Integrating Curriculum Into Mainstream / Regular Education

925 Words Aug 15th, 2014 4 Pages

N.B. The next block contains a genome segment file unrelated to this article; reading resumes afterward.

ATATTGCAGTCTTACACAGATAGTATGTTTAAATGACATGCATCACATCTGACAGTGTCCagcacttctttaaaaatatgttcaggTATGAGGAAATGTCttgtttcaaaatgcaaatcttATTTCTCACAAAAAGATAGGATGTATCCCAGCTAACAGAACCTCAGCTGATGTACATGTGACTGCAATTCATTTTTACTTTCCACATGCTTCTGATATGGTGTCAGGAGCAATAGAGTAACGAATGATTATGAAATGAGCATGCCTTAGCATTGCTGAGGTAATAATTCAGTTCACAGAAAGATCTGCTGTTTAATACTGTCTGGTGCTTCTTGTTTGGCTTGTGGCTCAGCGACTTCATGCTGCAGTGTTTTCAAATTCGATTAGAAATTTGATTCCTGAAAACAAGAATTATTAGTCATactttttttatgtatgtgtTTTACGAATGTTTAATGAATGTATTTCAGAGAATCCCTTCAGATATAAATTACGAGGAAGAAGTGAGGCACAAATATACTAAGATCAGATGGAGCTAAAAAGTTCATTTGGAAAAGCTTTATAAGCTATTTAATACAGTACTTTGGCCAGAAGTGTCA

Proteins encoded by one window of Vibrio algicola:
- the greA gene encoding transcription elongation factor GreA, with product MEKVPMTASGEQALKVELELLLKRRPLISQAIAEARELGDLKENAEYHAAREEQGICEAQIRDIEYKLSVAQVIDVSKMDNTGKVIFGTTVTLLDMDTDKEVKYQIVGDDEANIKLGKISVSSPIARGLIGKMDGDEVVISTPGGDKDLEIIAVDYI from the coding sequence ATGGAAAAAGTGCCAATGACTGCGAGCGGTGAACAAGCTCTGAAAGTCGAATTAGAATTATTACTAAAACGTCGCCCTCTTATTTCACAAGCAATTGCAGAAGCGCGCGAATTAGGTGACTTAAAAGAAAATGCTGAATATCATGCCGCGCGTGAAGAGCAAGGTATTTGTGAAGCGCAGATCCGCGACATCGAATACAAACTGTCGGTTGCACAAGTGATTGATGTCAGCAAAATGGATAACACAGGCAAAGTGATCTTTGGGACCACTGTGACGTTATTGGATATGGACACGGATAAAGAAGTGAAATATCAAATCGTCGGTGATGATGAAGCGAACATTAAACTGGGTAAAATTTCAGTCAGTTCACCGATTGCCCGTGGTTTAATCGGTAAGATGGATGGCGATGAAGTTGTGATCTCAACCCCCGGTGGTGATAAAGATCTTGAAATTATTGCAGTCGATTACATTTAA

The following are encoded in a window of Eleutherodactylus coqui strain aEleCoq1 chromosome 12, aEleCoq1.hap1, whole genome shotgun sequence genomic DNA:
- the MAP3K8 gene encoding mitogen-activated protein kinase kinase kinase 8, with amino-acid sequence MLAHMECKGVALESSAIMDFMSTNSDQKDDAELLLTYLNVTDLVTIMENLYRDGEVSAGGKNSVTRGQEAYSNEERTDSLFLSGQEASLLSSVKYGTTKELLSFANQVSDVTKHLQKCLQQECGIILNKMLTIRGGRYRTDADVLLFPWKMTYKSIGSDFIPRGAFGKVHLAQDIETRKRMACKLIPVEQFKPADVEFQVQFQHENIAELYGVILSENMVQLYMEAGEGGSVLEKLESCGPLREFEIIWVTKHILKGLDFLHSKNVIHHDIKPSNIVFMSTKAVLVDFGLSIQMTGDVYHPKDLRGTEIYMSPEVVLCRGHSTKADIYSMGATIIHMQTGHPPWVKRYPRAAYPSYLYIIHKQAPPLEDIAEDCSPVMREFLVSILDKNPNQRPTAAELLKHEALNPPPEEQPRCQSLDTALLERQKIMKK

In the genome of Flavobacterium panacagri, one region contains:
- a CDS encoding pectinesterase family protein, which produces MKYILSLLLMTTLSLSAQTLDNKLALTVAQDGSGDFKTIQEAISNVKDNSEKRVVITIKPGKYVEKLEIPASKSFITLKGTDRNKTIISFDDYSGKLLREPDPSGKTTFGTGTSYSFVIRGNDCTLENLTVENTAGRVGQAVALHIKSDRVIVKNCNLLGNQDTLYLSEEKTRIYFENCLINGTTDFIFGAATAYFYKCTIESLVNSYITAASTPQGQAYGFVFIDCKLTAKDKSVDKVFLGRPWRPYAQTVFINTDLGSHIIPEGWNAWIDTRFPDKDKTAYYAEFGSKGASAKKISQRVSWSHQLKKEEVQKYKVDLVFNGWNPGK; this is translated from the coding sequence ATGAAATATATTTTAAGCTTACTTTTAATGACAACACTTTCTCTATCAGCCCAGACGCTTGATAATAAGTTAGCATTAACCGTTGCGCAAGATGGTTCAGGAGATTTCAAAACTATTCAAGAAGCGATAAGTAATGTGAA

Differentiated curriculum is establishing an inclusive environment, which accommodates the learning styles and characteristics of every student (Ashman & Elkins, 2009). Through the evaluation and analysing of theories and relevant data the concept: 'why differentiated curriculum entered into mainstream/regular education ', can be determined. The impact on education of political, cultural, ethical and social ideologies will be evident. A brief history of special education, the ensuing revolution of inclusive education, together with variance in language and terminology used over time, will support the introduction of curriculum differentiation into mainstream/regular education. "Today all teachers are expected to be responsive to the needs of the diverse learners in their classrooms" (Arends & Kilcher, 2010, p. 105). Owing to the significant diversity in society, the twenty-first century classroom is composed of a vast array of student styles and needs; greater than previously experienced (Van Sciver, 2005). A differentiated classroom incorporates an assortment of learning opportunities to engage students of varying levels of readiness, pace, interests and profiles (Tomlinson, 2005, as cited in Todd, 2014). Differentiated curriculum focuses on student strengths and similarities; the teaching/learning framework (the content, resources, instruction, student output and assessment) is designed in a way that preserves students ' locus of control (Ashman & Elkins, 2009).…
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